Bob Henrit of Argent has a go on the new Arbiter Auto-Tune kit.
TEST ON: Arbiter Auto-Tune
DATE November 1975
PRICE £642.40 Ex VAT
Over the past fifteen years, one person seems to have been almost solely responsible for dictating the popular taste of drummers. Ivor Arbiter's success has been astonishing to say the least. He started off in the 'fifties by importing an almost completely unknown German Drum kit from Hamburg. In a couple of years anybody who was anybody (and some people who were not) had one of Ivor's Trixon kits. The drums were extremely popular for five good years.
Ivor then became concessionaire for Ludwig, who by this time were fully prepared to crack the U.K. market. This coincided with the advent of the beat boom and Drum City were astute enough to steer Ringo Starr away from his Premier kit and on to Ludwig!
Ludwig were also fabulously successful with Ivor for five years. About 1966 Ivor seems to have woken up to the fact that the British drum industry was sadly lagging and could, with the right product, corner some or all of the home market for itself. Armed with ideas gathered over the years, Ivor and his team devised a drum set with a new look and a new sound. His round nut-boxes (which nobody outside America had seen before), American-style triple-flange counterhoops and revolutionary looking silk metallic finishes gave the new drums a distinctive look. More importantly, because their interiors were polyurethane sprayed, the drums had a very loud and very good sound. All of a sudden, here was a reasonably-priced drum kit with balls — and it was made in Britain! It couldn't fail and it didn't. Soon the Hayman Drum set (after George Hayman) was outselling everything in its path — not just in England, but all over the world.
The story becomes a little less cut and dried at this point. For roughly another five years, Hayman did absolutely marvellously until Ivor relinquished his partnership with the John Dallas Company, and moved off on his own to import Rogers drums from America. For one reason or another, they weren't ever seen to be as successful as his former ventures. Ivor Arbiter has again resurfaced with a revolutionary drum set which captures the imagination and shows all the signs of becoming another of Ivor's five year success stories.
The new Auto-Tune drums have been in development for the past two or three years and it's only now that the manufacturers consider everything good enough to begin thinking about production. Ivor Arbiter, as reported in these pages in August, got the idea for his new kit whilst looking at a pickle jar. After doing some experimental work on a Hayman snare-drum, he went to the Bournemouth School of Technology and told them what he wanted to do. The College came up with all the right answers and Ivor was back in business.
It's a little tricky to explain the principles of the Auto-Tuning technique, because it's an unusual percussion concept. Ivor Arbiter's own analogy comparing it to the pickle jar is probably the closest to the truth. The shell of the drum corresponds with the glass jar, the drum rim with the jar's metal securing ring, and the plastic drum head with the glass lid.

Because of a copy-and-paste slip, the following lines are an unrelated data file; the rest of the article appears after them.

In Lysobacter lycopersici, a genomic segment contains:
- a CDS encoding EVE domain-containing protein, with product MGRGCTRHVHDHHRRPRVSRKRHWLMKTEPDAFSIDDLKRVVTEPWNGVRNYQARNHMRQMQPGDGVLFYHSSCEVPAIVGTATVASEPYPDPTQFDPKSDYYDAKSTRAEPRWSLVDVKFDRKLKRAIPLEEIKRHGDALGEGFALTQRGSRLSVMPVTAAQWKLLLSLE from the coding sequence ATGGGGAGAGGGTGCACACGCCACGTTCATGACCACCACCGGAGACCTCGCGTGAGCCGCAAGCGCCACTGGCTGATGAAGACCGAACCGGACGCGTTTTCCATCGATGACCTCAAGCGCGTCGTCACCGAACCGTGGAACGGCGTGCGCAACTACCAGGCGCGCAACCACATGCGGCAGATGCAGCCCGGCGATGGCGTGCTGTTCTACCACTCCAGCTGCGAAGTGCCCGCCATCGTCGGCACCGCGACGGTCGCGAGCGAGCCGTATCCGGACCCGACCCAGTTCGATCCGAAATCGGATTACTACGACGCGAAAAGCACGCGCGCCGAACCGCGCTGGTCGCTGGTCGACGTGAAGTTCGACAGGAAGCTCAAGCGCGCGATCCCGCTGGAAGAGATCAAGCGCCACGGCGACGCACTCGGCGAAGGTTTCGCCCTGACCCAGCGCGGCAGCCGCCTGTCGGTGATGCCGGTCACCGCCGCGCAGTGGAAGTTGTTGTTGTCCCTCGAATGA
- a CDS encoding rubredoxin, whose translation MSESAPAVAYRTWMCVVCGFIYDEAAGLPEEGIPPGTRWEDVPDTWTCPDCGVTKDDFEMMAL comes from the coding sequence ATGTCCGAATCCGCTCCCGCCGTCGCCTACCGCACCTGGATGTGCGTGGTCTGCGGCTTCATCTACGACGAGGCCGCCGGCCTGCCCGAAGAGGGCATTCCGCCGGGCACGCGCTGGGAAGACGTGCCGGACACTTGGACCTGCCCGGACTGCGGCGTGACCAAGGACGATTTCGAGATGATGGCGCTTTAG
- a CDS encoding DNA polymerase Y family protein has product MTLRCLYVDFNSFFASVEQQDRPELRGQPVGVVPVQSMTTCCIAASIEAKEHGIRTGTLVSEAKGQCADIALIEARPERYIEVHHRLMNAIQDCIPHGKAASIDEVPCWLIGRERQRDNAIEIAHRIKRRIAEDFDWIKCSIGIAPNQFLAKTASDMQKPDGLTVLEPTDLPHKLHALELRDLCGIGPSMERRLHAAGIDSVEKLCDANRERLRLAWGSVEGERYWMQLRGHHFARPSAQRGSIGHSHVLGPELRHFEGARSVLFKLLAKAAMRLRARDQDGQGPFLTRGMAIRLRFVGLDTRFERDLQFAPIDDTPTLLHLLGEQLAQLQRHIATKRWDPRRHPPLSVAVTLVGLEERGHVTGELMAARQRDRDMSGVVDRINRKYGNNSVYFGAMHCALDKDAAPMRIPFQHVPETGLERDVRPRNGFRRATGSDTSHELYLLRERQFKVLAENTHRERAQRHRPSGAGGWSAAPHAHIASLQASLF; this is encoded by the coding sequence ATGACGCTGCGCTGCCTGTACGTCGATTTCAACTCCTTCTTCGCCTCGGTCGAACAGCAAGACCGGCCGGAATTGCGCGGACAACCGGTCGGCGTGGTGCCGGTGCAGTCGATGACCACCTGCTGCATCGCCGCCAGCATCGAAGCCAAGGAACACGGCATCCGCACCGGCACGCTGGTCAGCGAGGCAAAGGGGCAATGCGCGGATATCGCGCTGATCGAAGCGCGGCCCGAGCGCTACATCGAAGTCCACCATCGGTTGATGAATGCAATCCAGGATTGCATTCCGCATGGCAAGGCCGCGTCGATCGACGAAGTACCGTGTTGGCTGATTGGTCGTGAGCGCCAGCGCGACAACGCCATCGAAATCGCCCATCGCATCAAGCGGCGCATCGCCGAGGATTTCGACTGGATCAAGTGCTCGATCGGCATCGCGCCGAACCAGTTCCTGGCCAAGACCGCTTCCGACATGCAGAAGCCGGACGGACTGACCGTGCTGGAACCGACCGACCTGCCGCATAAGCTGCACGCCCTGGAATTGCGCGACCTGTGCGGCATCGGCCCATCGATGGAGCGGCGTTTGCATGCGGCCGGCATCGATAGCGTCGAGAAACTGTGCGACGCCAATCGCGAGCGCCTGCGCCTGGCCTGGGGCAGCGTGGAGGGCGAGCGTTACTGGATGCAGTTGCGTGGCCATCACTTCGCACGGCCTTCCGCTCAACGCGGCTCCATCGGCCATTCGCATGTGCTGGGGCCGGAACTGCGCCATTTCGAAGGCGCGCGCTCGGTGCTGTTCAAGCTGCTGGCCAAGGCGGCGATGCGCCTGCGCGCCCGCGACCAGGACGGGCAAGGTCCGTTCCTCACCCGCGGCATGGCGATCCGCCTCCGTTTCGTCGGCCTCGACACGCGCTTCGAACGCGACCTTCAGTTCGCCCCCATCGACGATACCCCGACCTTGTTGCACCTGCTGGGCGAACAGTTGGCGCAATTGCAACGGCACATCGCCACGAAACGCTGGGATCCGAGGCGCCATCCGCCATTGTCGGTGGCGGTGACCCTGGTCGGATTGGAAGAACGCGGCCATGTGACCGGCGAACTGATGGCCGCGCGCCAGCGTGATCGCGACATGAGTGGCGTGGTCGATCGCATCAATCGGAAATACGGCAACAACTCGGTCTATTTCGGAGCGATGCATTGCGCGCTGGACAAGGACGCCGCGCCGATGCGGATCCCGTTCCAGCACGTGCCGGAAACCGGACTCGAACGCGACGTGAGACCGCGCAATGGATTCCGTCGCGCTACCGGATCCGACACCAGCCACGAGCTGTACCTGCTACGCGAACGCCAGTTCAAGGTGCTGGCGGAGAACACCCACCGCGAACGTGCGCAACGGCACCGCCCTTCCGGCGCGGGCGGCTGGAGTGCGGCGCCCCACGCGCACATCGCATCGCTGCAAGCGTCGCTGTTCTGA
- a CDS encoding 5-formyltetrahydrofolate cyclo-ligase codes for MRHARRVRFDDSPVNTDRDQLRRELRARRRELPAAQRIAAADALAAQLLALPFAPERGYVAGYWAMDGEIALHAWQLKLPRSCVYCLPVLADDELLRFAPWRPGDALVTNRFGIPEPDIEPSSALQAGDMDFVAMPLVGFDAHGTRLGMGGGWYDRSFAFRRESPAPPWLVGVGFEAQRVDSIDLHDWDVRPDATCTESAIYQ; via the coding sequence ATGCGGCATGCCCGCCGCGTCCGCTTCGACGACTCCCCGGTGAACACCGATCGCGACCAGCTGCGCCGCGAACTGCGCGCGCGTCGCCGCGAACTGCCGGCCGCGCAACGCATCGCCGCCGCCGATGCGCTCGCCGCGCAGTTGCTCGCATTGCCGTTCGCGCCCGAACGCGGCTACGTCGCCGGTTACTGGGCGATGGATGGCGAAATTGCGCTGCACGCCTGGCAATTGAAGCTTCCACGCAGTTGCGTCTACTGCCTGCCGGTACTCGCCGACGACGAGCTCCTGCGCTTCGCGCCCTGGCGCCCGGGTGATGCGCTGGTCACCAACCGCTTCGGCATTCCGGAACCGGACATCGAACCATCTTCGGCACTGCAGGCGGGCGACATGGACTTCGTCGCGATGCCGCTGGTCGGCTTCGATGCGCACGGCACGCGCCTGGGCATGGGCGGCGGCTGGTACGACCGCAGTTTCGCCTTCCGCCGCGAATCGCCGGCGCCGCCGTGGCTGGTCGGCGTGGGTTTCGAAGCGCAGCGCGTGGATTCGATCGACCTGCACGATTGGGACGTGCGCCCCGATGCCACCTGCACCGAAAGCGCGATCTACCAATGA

Briefly, the drum is tensioned by a screw thread running around the edge of the drum, and another running inside the rim. The two threads mate and as the rim is screwed down in a clockwise spiral, the head is tightened against the shell.
However, instead of threads we have several pairs of rollers, spiralled evenly around the shell of the drum and set about an inch or so from its edge. These pairs of rollers are one inch apart horizontally and roughly an eighth of an inch apart vertically, but each set is placed slightly lower clockwise than the one before it. This simulates the thread on a bolt. The counterhoop itself in this case simulates the nut, albeit a very large one. Inside the counterhoop and at the bottom are fixed several small flanges, protruding at right angles into its centre. These flanges correspond to the rollers and locate tightly underneath them. The very lowest of these flanges is actually a rack of 21 horizontal teeth which meshes with a cog or pinion with 14 teeth, which is fixed to the drum shell within a housing. Thus the rim can be moved round laterally clockwise to increase the head-tension simply by turning the pinion in a clockwise direction.
One complete turn of the pinion would move the rack along 14 teeth about two inches or so, which is enough to tension the head substantially, roughly equivalent to about three or four full turns on a conventionally tuned drum. These ingenious flanges are spot-welded on to the turned six-flanged rim. The rack is conveniently riveted to the rim in case it should be necessary to replace the mechanism. It's a very sensible idea, this, since there's an awful lot of pressure and friction on the rack and pinion and wear will be inevitable. Each different diameter drum has a specific number of these screw thread flanges which are situated underneath the five tuning screws - more of these later. The 12" drum has five flanges, the 13" and 14" six, the 16" has seven and the 22" bass drum has eight.